lionesses walk to school

      

My schedule looks like: Lionesses 8-11:30 each day, English for the caretakers, the psychologist, and director different days of the week after the Lionesses, then helping the girls with their homework when they get back from school! I basically work an 8-4 day with some lesson planning in between. On Sundays, I continue with English classes for the other girls that are in schools outside the safe house during the week. 

with their super cute uniforms

  • I have moved to the guest house where ~ gracias a Dios ~ there is water now! The true water of life! I live with Sofia, the sweet New Hope puppy! She and I hang out a lot. We like to go on walks and eat peanut butter together. 

new walk to work from my house 🙂

  • Most afternoons, I take the older girls to the track with me! I love to run each day and they do, too!
  • I met some friends at the track, so on the weekends I love to hang out with them! Whether that looks like going to dinner at a fun food truck place here in La Vega or going for a run by one of the many rivers.

My friend from the track, Yadi!

  • I ran in my first Dominican track meet the other day in the 800 meters, felt like I was in high school on my track team again! 

  • Some friends and relatives have been buying the New Hope bags that our workshop makes and that makes me so happy! The workshop is where the women in the community are welcomed into our New Hope family and given jobs in the workshop. While making these bags, they are receiving a salary, discipleship, and are supporting the girls in the safe house. So go check out our website to get your shopping on!
  • On the weekends, I also like to explore around La Vega (the city where I live) and the capitol which is an hour and a half bus trip away. 
  • Each afternoon spent with the girls helping with homework, I am able to get to know each one more and more! ….and oh do they love Ed Sheeran, limoncillos (a cross between a grape and a gobstopper), dancing, trying on my earrings, and climbing the avocado tree…sometimes a little too high (it’s avocado season, yay!!!)
  • When I arrived at the end of June, there were 14 girls and now there are 17 girls. I always find it fun to find out what makes each girl so distinct and beautiful in their own way. Each of these girls are full of love, energy, and a lot of laughter. 
  • I take the older girls on Thursday nights to the YoungLife club here in La Vega. This is an opportunity to show them something that I was involved in as well since I was a YoungLife leader back in Nashville for four years. They seem to love it a lot!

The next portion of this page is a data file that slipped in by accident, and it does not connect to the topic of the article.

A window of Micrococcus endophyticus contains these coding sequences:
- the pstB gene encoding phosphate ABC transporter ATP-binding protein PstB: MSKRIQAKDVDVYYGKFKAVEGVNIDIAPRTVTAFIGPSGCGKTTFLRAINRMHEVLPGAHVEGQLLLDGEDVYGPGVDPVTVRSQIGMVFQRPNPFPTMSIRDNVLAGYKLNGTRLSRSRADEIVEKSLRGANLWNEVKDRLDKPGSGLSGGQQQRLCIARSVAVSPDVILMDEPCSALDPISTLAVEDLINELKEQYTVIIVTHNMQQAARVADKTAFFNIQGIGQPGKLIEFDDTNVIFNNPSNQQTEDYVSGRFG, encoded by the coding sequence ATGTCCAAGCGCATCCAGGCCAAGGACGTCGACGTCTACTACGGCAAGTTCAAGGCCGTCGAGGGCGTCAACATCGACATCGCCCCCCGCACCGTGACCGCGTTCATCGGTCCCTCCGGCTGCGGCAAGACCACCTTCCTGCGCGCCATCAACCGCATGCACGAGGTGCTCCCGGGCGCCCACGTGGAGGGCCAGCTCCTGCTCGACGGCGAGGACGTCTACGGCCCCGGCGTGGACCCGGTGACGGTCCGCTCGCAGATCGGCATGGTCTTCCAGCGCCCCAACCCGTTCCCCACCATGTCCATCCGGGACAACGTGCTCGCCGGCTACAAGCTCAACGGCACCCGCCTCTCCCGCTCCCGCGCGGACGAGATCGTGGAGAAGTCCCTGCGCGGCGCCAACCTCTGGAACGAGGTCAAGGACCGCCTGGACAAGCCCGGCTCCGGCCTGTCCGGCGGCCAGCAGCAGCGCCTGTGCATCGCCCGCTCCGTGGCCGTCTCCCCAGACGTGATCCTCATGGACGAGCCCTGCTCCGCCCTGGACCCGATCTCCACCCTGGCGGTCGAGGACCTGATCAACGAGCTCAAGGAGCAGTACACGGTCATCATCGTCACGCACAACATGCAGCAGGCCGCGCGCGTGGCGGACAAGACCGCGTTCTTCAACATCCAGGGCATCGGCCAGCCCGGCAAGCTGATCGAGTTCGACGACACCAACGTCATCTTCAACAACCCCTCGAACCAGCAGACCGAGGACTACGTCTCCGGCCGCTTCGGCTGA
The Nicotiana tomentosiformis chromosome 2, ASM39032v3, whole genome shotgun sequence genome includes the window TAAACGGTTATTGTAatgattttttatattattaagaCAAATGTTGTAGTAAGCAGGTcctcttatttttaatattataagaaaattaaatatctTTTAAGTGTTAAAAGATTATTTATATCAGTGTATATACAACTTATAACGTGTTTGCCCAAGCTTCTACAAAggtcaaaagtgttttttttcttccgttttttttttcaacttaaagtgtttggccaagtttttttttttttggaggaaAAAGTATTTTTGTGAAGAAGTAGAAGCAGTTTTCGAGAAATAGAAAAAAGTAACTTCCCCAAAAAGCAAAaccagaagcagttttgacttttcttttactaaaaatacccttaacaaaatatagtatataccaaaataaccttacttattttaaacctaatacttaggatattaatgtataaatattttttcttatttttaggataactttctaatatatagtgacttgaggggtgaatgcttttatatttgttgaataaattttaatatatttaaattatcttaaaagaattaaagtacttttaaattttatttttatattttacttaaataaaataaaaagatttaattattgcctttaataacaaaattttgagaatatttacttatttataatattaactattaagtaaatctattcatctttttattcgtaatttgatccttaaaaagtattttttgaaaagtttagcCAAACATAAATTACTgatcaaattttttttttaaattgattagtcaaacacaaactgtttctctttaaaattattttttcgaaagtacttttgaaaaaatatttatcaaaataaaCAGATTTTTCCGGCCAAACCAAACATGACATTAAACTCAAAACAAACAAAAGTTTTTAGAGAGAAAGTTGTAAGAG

• And my last update…my new favorite food = empanadas.

Con Amor, 

Jess 

one day I looked like a blueberry in class

     

was able to catch my belmont pals in one place !!

    

my friend’s fresh new baby boy!!!

some days

Some days we run.

Some days we walk.

Some days we crawl.

Some days we sing.

Some days we cry.

Some days we do a mix of all these things.

“Well, Jess, that just sounds like a roller coaster of emotions”, you might say.

Why, yes, yes it is. Some say that roller coaster is bad. I call that roller coaster, living.

To wake up each day in the palm of God’s hand, we say yes to the emotions and to feel them deeply as He shows them to us. I feel just about all these emotions for a least a little bit each day here.

I do not feel qualified to do this job here. I feel frustrated. I feel angry. But each day, I get up, I go to my classroom, sit on the floor, count squares, sing songs, teach math in a language other than my own, and share a new experience together with girls that have lived to see more things in their six years than I ever have in my twenty two years of life. I do this because the emotion of love is greater than that of frustration or anger.

As a first year teacher, there are several things that happen in your classroom that you may not have learned at the university level. There are only things that you can learn while you have your first class. My first class and my first experience being a primary teacher is a little different than what I thought it would be. I had always dreamed of being a teacher, for some reason that’s just what I thought I was going to do and didn’t think twice about it. Some call it a calling, and maybe that’s what I call it too but I am just not sure if I was called to do anything but teaching in my life.

I can’t do it.

I can’t do it.

I can’t do it.

I called my mom, crying these words.

Everything feels so heavy. I’m messing everything up.

“Do you think that I really was supposed to be a teacher?” — I texted my mom last week.

Later that day, I was reading A Prayer Journal by Flannery O’Connor while sipping some chinola juice in the peace of a small café:

“I want very much to succeed in the world with what I want to do. I have prayed to You about this with my mind and my nerves on it and strung my nerves into a tension over it and said, “oh God please,” and “I must,” and “please, please.” I have not asked You, I feel, in the right way. Let me henceforth ask you with resignation — that not being or meant to be a slacking up in prayer but a less frenzied kind — realizing that the frenzy is caused by an eagerness for what I want and not a spiritual trust. I do not wish to presume. I want to love.”

I want to love. I want to show love. I want to teach love. I want to love. These girls deserve that. These girls deserve to see what true love looks like and I am more than willing to show them.

I can do this. 

I can do this.

I can do this.